“‘If we were approached by an organization such as the [controversial] Westboro Baptist Church, I highly doubt we would be doing business with them, and we would be very angry if we were forced to print anti-gay T-shirts,’ DiGeloromo said. ‘This isn’t a gay or straight issue. This is a human issue.’”
Should a homosexual web designer be forced to design a website for a biblical counseling service that helps people who want to leave their same-sex lifestyle? Should an atheist web designer be forced to build a website for my new book Why It Might Be OK to Eat Your Neighbor?: If Atheism is Right Can Anything be Wrong?
These anti-discrimination laws are not just about religion. Everyone should be protected from forced compliance to the shifting sands of government defined rights. The Supreme Court declared in 1972 that it was legal for a mother to kill her unborn baby, but there shouldn’t be a law that compels a business to bake a cake with an image of a bloody aborted baby on it in celebration of the murder.
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The two homosexuals sued Phillips, appealing to Colorado’s Civil Rights Division that is itself discriminatory:
A lawyer for Phillips … compared his case to one involving another Denver-area business, Azucar Bakery, that in 2014 refused to bake cakes with anti-gay messages and imagery, actions that the Colorado Civil Rights Division later ruled as not discriminatory.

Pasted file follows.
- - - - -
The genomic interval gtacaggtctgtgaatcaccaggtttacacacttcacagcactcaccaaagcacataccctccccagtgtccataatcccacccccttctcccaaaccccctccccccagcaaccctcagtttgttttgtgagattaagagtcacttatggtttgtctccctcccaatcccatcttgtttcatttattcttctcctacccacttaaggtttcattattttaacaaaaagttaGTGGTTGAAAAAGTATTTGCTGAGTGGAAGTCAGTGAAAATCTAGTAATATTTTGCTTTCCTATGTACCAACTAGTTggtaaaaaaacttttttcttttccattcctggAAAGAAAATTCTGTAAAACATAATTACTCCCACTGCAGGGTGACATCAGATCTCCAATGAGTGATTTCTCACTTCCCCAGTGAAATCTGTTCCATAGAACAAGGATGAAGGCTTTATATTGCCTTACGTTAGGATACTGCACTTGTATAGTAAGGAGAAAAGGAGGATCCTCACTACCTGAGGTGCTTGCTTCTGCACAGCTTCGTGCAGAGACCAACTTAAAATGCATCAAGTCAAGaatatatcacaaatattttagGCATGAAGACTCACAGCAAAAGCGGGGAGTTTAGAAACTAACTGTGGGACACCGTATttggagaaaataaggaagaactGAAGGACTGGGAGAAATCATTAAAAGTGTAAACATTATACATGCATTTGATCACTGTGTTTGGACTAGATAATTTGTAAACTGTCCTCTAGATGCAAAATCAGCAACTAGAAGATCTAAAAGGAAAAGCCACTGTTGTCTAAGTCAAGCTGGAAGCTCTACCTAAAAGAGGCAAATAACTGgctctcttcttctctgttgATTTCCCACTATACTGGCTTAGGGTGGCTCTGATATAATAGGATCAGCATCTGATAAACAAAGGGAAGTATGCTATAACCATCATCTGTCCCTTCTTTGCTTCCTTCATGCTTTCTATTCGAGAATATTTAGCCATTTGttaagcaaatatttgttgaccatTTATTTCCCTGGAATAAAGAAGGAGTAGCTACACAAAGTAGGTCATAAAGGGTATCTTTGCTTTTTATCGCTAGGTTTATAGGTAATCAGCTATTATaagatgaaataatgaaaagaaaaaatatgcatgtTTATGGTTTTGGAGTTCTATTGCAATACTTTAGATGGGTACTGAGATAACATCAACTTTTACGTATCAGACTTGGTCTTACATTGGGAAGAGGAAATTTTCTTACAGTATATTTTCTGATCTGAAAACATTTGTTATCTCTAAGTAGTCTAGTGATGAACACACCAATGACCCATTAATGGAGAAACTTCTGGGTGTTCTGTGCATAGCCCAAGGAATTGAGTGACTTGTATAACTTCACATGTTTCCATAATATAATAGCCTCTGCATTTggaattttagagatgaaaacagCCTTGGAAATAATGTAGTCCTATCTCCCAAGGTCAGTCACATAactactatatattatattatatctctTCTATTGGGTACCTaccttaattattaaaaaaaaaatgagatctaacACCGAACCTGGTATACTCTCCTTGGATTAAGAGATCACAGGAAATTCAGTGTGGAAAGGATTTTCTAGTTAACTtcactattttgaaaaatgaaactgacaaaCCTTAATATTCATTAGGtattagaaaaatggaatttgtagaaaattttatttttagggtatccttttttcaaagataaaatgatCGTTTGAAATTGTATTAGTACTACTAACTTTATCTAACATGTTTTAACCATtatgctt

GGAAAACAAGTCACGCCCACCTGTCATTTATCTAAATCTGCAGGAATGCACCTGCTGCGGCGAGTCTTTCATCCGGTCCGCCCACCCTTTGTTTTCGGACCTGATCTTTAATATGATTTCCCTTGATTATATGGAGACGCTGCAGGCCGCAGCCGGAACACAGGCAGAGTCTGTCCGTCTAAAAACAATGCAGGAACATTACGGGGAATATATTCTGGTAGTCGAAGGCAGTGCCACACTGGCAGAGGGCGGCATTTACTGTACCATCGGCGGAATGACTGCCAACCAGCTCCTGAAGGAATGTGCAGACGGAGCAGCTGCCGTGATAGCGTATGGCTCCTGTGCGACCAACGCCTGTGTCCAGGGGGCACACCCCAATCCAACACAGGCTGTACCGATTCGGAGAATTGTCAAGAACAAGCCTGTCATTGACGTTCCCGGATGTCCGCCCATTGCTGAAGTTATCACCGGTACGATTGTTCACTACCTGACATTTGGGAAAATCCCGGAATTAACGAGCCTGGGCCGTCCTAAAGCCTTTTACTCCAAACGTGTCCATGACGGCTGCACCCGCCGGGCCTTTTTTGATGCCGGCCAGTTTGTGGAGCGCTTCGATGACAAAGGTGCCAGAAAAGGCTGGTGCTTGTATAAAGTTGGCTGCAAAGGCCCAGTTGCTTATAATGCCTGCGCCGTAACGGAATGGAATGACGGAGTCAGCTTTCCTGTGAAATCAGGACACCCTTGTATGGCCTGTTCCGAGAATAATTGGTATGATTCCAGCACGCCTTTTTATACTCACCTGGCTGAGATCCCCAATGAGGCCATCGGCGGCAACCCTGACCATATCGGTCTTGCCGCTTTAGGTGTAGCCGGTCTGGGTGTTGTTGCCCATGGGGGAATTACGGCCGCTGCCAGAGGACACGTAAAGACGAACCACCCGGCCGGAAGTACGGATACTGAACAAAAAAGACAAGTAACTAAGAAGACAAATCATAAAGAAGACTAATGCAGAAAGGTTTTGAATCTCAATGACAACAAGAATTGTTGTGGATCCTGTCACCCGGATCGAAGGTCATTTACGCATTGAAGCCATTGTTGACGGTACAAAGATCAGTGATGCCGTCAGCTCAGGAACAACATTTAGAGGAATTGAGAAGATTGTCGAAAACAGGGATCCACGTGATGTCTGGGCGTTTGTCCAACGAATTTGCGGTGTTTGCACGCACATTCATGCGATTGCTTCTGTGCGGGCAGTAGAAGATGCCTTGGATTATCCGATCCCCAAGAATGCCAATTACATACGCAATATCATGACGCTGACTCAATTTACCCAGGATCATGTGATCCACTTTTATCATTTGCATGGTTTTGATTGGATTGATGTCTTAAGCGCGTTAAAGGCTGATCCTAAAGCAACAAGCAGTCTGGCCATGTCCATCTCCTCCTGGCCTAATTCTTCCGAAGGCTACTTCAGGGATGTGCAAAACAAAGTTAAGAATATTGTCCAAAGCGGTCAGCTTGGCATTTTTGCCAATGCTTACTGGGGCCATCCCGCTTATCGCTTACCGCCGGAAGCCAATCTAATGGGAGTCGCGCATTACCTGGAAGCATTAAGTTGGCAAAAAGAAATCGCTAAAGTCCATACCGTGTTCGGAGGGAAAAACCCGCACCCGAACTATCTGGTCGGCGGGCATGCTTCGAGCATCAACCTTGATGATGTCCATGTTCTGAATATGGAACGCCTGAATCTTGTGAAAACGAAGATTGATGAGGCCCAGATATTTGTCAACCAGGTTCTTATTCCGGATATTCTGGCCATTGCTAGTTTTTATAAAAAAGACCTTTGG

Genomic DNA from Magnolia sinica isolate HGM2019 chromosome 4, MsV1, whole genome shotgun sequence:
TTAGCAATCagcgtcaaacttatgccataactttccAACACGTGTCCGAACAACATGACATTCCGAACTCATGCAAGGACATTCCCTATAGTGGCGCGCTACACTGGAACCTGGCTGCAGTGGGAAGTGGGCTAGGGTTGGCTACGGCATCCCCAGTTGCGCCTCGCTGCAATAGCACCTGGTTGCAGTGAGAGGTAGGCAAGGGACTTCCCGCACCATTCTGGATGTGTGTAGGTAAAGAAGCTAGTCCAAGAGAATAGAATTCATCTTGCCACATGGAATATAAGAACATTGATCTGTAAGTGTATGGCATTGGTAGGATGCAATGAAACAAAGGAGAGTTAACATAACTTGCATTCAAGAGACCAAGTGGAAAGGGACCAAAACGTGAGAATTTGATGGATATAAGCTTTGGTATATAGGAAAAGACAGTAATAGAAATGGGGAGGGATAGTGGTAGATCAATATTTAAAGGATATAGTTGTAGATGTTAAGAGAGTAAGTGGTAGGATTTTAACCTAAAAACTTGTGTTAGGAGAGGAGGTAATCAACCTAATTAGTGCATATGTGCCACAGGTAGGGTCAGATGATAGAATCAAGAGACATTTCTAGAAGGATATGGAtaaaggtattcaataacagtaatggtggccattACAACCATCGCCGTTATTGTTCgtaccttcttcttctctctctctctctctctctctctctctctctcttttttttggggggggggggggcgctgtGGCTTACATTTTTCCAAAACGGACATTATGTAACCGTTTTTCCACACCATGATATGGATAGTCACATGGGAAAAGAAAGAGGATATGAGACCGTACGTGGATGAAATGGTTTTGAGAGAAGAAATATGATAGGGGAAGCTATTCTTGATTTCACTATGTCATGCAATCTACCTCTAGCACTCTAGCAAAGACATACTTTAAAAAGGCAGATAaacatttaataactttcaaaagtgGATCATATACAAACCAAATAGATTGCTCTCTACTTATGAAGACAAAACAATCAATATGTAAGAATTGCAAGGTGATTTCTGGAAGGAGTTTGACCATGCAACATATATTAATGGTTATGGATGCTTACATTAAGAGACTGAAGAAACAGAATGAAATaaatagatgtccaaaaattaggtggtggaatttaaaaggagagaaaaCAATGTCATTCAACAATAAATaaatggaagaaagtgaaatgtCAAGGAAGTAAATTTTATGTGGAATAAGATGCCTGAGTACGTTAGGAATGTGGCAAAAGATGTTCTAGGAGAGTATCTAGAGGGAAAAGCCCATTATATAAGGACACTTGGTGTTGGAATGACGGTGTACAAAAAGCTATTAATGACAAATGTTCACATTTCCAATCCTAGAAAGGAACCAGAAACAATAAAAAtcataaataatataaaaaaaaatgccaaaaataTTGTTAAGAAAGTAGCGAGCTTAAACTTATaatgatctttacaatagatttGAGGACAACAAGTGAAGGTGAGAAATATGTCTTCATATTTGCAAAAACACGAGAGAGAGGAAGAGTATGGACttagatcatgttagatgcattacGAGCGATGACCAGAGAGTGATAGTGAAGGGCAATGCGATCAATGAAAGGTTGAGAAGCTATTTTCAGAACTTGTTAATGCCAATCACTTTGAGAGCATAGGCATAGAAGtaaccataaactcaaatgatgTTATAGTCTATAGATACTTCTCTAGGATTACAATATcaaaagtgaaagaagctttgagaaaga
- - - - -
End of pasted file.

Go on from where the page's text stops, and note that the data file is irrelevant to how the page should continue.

“‘The government in Colorado is picking and choosing which messages they’ll support and which artistic messages they’ll protect,’ said Kristen Waggoner of the Alliance Defending Freedom, which took the baker’s case.”
There’s always someone out there who will make a cake, print a t-shirt, or provide flowers for silly, idiotic, and immoral practices. Bakers, website designers, florists, and photographers should be free to refuse service for any reason, and the person being refused should be free to go elsewhere. It’s that simple and right.
Kristen Waggoner, CEO of the Alliance Defending Freedom, and Erin Hawley, an ADF attorney, stated, “The Supreme Court’s decision in 303 Creative v. Elenis is a crucial victory for every American regardless of their religious, political, or ideological views. In that case, the Supreme Court reaffirmed the most fundamental of civil liberties—that the government may not tell people what to think or say.”
Just so you know, Kate Sosin, the LGBTQ reporter for the leftist website The 19th, described Alliance Defending Freedom, as a “hate group.” When you can’t beat them with facts, defame them with leftist epithets. Here is Sosin’s explanation of the case:
Today’s ruling is very significant, in that LGBTQ-plus people are going to wake up tomorrow in a country where their government decided that it is protected speech, First Amendment, to turn them away from businesses because of who they are.
Homosexuals weren’t turned away. The forced promotion of their lifestyle was denied. That’s a big and significant difference.